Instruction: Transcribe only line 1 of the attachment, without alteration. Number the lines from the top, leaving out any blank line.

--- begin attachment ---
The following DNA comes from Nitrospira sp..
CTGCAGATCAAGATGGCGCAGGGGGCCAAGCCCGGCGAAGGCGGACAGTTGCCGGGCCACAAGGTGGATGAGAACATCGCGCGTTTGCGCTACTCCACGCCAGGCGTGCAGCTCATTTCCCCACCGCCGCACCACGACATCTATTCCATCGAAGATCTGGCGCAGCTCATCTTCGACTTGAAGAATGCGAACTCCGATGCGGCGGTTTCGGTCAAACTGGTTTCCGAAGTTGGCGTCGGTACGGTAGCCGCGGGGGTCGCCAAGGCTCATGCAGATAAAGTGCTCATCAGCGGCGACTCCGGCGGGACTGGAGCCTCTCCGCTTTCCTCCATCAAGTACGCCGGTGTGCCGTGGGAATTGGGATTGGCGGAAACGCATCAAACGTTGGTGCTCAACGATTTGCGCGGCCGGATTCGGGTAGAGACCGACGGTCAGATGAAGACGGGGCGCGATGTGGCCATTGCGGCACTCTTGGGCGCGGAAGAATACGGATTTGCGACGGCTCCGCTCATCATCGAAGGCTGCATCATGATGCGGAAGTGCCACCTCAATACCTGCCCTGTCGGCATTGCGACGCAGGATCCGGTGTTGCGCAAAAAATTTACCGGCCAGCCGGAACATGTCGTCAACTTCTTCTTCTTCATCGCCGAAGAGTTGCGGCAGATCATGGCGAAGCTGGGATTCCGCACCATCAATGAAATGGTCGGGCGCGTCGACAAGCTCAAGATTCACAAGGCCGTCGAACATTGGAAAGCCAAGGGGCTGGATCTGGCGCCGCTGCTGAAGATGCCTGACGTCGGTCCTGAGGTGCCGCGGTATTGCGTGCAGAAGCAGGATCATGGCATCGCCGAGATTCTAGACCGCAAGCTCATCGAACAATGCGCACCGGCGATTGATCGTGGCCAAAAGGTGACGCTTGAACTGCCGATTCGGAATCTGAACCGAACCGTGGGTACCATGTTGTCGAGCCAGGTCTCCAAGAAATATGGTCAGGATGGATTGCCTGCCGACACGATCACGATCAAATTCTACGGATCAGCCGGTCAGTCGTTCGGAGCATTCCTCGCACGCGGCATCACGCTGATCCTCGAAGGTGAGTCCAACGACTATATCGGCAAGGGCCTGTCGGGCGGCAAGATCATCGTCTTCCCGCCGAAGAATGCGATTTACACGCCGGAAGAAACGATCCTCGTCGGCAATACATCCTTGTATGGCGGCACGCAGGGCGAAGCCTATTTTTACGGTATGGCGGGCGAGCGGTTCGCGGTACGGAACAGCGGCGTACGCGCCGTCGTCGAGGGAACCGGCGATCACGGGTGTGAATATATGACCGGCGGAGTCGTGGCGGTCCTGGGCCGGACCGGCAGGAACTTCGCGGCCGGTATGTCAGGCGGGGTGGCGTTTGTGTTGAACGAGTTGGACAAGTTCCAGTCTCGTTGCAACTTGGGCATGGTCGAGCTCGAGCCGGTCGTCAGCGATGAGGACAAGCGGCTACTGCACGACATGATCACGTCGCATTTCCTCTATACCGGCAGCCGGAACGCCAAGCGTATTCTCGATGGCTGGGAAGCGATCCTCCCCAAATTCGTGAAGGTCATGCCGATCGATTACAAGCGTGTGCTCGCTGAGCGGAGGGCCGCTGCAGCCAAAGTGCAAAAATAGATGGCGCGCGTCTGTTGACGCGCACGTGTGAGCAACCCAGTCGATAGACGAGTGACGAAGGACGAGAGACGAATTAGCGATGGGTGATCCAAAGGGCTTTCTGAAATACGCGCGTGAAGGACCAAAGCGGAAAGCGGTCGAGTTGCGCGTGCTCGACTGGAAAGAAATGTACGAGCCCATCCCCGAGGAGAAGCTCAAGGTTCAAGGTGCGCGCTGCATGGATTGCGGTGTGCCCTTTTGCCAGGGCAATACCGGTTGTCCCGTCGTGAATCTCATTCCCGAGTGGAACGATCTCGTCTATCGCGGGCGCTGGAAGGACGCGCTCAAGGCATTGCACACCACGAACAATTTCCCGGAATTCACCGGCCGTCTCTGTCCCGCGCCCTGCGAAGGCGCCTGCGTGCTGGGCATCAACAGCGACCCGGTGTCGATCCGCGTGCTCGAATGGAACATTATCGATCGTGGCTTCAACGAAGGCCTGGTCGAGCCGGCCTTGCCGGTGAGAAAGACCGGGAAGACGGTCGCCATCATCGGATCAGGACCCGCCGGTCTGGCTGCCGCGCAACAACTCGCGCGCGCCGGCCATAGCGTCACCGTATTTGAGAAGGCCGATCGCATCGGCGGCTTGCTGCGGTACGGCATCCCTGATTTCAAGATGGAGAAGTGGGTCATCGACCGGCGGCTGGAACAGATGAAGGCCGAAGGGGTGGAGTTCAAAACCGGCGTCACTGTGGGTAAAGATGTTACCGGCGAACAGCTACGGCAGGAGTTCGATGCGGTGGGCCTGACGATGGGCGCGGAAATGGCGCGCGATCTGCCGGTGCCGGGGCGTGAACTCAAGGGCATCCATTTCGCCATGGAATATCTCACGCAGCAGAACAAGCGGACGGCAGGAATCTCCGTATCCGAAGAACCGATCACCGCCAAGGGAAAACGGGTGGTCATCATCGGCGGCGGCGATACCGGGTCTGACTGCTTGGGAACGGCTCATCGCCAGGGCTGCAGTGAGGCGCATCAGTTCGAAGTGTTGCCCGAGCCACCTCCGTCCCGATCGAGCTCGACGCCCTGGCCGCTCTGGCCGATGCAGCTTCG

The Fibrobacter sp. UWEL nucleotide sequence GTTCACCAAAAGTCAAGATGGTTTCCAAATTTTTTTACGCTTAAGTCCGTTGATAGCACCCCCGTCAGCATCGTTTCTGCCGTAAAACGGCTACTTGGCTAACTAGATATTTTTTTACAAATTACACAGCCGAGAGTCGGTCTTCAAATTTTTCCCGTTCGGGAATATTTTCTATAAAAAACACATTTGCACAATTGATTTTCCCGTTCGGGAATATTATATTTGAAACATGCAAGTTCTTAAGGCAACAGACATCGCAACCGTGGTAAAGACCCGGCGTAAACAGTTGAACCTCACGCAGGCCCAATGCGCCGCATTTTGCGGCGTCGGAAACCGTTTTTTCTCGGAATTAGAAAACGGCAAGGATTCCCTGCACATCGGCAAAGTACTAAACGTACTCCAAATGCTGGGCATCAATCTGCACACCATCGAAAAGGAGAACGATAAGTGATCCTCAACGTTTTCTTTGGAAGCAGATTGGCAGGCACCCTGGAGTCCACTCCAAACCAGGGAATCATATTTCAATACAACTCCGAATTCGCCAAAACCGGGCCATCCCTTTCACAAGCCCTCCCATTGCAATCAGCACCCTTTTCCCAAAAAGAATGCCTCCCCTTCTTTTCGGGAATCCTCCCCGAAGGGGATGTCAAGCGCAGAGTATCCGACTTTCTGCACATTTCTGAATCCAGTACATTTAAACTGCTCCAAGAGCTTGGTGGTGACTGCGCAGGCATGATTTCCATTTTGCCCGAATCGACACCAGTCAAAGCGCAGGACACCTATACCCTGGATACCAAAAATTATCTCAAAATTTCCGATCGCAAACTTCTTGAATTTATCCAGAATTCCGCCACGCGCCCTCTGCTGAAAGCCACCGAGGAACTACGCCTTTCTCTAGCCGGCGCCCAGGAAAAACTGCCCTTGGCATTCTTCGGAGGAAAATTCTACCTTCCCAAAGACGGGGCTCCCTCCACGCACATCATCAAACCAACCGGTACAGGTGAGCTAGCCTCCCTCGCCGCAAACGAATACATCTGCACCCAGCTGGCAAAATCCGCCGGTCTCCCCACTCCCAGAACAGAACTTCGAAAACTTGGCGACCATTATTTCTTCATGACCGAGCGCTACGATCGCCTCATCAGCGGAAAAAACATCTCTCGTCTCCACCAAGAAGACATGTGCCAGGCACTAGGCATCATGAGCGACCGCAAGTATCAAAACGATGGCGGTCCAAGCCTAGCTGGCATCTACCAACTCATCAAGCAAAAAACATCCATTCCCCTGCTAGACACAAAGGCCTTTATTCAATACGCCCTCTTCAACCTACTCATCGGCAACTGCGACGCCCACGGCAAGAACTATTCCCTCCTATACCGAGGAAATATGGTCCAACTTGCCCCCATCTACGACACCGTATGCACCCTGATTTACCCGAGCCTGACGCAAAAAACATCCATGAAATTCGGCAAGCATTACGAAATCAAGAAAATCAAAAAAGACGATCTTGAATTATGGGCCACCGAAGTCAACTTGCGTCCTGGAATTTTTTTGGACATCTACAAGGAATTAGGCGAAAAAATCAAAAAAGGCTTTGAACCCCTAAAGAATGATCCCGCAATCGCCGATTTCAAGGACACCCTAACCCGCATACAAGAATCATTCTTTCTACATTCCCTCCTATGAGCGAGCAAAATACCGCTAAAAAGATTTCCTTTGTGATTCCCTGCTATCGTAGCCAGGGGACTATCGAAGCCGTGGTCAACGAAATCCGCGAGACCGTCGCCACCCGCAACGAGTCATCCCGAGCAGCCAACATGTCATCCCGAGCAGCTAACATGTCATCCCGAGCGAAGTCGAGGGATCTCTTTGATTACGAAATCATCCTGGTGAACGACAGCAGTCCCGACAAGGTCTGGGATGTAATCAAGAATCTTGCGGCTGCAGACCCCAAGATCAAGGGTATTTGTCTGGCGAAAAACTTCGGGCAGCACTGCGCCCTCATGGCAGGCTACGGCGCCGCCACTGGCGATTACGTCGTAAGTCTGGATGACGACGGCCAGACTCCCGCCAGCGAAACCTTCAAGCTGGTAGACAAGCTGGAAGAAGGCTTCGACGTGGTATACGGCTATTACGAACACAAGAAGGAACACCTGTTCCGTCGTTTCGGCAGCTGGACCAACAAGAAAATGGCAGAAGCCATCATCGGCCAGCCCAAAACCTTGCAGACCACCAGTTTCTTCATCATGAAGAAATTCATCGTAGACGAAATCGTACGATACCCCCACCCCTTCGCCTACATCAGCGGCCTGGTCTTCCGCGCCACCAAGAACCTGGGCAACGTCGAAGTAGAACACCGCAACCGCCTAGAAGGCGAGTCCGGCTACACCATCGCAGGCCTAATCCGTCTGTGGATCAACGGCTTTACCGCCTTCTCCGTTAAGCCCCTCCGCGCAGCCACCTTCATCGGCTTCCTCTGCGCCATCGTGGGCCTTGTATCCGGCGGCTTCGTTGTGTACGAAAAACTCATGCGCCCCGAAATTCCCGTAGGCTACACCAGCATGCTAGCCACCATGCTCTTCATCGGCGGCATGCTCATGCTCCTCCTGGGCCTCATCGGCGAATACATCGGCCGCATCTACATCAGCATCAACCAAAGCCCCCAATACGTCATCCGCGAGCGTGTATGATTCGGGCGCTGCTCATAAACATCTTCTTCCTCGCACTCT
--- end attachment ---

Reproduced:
The following DNA comes from Nitrospira sp..